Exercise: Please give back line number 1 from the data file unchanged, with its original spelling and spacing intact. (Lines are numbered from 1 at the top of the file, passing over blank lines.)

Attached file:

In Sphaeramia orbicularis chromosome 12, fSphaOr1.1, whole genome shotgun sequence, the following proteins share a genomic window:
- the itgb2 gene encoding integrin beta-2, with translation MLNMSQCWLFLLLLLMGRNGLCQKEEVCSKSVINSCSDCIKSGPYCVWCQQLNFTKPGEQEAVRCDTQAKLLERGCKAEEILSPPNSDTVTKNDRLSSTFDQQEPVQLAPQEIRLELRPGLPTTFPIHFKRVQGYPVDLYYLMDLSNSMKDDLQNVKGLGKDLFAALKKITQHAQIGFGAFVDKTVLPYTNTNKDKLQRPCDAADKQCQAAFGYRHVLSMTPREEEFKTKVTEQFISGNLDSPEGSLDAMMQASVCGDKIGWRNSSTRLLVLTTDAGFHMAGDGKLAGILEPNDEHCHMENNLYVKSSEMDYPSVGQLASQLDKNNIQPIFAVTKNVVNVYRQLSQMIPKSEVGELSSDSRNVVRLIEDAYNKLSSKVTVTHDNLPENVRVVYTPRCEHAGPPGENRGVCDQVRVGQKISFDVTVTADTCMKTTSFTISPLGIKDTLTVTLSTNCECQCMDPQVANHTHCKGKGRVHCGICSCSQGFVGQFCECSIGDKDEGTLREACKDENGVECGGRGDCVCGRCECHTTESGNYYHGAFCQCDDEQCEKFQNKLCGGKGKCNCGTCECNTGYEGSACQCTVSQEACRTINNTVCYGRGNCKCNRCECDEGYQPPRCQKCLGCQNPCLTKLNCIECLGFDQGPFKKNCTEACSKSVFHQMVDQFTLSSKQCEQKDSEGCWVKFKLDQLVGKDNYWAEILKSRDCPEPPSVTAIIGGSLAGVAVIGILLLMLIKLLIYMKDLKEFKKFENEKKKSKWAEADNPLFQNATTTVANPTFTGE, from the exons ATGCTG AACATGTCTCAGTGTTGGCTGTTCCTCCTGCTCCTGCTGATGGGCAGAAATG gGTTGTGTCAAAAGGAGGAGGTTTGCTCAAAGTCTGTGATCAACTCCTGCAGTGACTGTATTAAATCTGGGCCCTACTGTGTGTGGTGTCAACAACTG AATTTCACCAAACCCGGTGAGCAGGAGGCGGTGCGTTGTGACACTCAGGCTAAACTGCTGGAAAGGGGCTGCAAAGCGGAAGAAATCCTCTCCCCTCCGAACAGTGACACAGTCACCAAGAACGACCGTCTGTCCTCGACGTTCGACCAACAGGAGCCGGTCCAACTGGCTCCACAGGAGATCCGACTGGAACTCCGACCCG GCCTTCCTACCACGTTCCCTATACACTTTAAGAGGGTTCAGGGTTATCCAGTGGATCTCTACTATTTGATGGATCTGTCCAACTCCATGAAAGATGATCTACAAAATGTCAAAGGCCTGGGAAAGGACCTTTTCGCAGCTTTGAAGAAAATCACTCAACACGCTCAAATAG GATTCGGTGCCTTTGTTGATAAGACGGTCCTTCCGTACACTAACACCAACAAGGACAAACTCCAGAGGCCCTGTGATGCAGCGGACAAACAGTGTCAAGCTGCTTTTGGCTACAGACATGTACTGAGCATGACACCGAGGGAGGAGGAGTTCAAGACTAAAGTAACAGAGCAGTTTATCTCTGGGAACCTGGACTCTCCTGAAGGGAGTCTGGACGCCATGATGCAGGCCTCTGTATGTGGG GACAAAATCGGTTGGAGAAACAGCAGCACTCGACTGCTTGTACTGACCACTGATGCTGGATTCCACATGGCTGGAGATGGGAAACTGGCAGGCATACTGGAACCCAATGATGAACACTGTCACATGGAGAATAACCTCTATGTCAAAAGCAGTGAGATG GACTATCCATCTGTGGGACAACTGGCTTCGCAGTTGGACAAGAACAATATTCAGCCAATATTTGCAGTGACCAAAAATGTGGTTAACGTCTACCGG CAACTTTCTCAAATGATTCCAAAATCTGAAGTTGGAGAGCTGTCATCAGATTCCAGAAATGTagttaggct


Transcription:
In Sphaeramia orbicularis chromosome 12, fSphaOr1.1, whole genome shotgun sequence, the following proteins share a genomic window: